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A novel method for the diagnosis of bacterial contamination in the anterior vagina of sows based on measurement of biogenic amines by ion mobility spectrometry: A field trial

Marcus, S., Menda, A., Shore, L., Cohen, G., Atweh, E., Friedman, N., Karpas, Z.
Theriogenology 2012 v.78 no.4 pp. 753-758
piglets, insemination, bacterial contamination, vagina, antibiotics, lactation, sows, spectroscopy, litter size, biogenic amines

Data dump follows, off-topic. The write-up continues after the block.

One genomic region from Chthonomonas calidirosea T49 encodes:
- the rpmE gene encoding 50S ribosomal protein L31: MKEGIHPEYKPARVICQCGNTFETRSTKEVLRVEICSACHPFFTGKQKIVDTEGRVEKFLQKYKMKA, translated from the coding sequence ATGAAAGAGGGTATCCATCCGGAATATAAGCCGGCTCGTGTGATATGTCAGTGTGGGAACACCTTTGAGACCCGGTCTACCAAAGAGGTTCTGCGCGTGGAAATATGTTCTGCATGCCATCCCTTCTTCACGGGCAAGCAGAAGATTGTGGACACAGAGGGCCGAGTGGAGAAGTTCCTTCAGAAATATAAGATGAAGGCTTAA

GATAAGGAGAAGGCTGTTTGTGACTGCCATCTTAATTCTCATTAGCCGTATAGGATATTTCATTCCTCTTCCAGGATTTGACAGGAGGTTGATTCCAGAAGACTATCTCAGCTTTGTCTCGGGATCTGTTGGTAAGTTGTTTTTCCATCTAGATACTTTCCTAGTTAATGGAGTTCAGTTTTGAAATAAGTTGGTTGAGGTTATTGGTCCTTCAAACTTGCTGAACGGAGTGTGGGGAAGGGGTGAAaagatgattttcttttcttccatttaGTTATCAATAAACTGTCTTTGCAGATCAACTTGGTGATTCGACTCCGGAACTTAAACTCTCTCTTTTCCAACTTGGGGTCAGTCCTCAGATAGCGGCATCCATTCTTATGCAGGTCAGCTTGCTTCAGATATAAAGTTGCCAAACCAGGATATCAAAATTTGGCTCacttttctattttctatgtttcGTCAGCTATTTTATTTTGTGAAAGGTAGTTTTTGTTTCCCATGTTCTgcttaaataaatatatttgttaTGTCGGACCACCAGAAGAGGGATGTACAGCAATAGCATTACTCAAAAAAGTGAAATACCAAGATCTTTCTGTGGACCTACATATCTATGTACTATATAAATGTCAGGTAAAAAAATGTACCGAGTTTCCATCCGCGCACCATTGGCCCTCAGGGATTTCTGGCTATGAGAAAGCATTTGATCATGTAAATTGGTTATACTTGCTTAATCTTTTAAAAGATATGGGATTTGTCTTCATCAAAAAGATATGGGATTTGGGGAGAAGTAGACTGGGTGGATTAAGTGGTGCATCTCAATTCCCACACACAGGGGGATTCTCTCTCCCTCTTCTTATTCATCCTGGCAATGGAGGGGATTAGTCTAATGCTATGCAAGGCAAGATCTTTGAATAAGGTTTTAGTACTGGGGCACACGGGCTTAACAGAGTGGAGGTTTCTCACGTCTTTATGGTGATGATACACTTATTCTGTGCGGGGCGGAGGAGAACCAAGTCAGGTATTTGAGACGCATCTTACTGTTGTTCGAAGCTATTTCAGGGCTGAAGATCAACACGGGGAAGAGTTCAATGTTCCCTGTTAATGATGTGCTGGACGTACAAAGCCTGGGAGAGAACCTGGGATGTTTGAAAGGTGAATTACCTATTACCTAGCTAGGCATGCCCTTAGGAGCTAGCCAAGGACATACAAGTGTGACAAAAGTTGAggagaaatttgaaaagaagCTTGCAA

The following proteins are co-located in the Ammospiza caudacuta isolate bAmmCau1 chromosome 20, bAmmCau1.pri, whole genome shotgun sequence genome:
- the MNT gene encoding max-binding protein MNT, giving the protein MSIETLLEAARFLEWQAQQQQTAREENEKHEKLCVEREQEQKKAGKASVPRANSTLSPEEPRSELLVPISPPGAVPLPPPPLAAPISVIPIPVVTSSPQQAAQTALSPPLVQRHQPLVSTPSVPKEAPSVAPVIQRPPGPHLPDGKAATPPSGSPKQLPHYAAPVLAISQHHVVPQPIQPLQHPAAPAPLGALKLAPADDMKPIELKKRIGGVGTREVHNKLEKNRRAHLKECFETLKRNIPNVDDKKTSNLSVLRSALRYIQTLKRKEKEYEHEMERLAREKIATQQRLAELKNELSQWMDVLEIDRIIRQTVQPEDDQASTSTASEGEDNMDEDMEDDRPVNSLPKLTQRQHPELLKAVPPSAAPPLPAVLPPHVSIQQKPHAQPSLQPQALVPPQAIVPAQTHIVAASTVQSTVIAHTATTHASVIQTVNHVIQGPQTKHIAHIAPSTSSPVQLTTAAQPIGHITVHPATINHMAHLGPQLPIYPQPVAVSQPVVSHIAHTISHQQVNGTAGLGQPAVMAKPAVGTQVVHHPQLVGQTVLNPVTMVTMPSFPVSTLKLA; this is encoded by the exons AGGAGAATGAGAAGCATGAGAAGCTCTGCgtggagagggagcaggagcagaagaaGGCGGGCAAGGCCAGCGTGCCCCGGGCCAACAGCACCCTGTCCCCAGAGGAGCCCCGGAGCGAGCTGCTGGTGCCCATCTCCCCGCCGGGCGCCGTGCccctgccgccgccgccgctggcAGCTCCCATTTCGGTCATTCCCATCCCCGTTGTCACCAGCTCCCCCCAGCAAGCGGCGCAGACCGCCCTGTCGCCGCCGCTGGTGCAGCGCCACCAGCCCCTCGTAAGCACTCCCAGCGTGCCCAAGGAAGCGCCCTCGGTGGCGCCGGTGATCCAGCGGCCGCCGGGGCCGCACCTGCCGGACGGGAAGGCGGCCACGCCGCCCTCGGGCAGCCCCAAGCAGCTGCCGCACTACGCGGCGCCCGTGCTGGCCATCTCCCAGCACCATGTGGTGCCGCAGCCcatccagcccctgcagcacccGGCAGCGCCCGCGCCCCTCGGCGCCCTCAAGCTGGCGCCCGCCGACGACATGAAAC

To determine if postpartum subclinical infection occurs in sows, a novel device was used to diagnose such bacterial contamination of the vagina. The device was based on the measurement of biogenic amines by ion mobility spectrometry (IMS). The device is portable and results are obtained within 1 min. Vaginal swabs were taken from 449 sows before first-estrus insemination and 133 (29.6%) had elevated biogenic amines and were considered positives. Sixty-one percent of the sows became pregnant following post-weaning first estrus insemination. Positive scores had no apparent effect on fertility rate which was 64%. Of the sows that became pregnant, 197 (69.1%) were diagnosed as “negative” and 88 (30.9%) were “positive”, of which 37 received treatment with antibiotics and were termed “positive treated”. The average live-born piglets litter size of the “positives” was 10.02 which was significantly lower (P = 0.031) than the “negative” sows (11.06) while “positive treated” sow average litter size was close to the “negative” (10.56). In conclusion, it was demonstrated that subclinical anterior-vaginal bacterial contamination in lactating sows about 2 wks postpartum is a condition that affects sow litter number and could be determined by the measurement of vaginal biogenic amines with IMS.